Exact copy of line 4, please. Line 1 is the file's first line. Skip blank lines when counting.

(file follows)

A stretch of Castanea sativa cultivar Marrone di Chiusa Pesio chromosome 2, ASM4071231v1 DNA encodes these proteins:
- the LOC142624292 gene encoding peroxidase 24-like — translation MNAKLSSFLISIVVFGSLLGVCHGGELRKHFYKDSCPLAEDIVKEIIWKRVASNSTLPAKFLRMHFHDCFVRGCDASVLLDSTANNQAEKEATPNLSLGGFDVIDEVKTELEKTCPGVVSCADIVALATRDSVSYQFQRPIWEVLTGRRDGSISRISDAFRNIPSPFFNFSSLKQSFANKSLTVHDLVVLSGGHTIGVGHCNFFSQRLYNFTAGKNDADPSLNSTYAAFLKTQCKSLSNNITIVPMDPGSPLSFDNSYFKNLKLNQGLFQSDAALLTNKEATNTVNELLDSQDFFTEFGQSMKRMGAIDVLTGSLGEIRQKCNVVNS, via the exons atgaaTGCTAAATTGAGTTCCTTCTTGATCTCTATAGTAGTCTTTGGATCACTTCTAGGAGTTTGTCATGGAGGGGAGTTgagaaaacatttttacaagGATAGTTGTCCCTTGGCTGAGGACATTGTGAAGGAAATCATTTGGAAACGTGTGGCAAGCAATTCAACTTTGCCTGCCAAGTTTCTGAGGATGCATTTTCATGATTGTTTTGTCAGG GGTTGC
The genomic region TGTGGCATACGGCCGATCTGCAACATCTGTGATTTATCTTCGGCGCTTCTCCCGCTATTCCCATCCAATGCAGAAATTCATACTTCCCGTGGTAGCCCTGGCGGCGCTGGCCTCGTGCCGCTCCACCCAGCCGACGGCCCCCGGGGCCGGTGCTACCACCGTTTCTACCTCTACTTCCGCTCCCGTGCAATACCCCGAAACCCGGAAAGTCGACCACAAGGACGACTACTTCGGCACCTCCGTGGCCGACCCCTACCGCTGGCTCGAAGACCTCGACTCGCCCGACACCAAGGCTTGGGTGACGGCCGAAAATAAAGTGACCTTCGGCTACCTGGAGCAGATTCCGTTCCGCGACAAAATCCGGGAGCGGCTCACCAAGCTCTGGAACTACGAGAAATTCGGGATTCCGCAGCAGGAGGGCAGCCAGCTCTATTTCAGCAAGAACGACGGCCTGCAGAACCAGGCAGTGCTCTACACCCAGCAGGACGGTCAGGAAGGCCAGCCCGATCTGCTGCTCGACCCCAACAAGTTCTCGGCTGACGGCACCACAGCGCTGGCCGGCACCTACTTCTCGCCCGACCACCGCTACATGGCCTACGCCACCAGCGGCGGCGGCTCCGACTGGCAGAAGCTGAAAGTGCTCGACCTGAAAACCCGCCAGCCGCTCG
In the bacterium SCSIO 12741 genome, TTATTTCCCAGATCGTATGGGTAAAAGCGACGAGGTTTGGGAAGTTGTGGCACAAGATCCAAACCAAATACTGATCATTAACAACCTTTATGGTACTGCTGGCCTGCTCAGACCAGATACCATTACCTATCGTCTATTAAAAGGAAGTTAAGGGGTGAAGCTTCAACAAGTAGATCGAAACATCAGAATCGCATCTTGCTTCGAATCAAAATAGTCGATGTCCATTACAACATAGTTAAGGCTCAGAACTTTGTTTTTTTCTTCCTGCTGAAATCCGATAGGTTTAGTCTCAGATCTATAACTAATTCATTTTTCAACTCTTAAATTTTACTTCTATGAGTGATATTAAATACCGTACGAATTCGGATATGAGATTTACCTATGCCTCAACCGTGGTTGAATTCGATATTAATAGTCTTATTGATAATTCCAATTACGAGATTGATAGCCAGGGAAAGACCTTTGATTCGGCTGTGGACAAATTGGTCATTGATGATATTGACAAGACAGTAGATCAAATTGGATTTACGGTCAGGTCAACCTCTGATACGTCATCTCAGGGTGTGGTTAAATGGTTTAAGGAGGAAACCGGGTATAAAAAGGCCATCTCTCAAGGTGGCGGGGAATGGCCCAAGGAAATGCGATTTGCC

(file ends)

In the bacterium SCSIO 12741 genome, TTATTTCCCAGATCGTATGGGTAAAAGCGACGAGGTTTGGGAAGTTGTGGCACAAGATCCAAACCAAATACTGATCATTAACAACCTTTATGGTACTGCTGGCCTGCTCAGACCAGATACCATTACCTATCGTCTATTAAAAGGAAGTTAAGGGGTGAAGCTTCAACAAGTAGATCGAAACATCAGAATCGCATCTTGCTTCGAATCAAAATAGTCGATGTCCATTACAACATAGTTAAGGCTCAGAACTTTGTTTTTTTCTTCCTGCTGAAATCCGATAGGTTTAGTCTCAGATCTATAACTAATTCATTTTTCAACTCTTAAATTTTACTTCTATGAGTGATATTAAATACCGTACGAATTCGGATATGAGATTTACCTATGCCTCAACCGTGGTTGAATTCGATATTAATAGTCTTATTGATAATTCCAATTACGAGATTGATAGCCAGGGAAAGACCTTTGATTCGGCTGTGGACAAATTGGTCATTGATGATATTGACAAGACAGTAGATCAAATTGGATTTACGGTCAGGTCAACCTCTGATACGTCATCTCAGGGTGTGGTTAAATGGTTTAAGGAGGAAACCGGGTATAAAAAGGCCATCTCTCAAGGTGGCGGGGAATGGCCCAAGGAAATGCGATTTGCC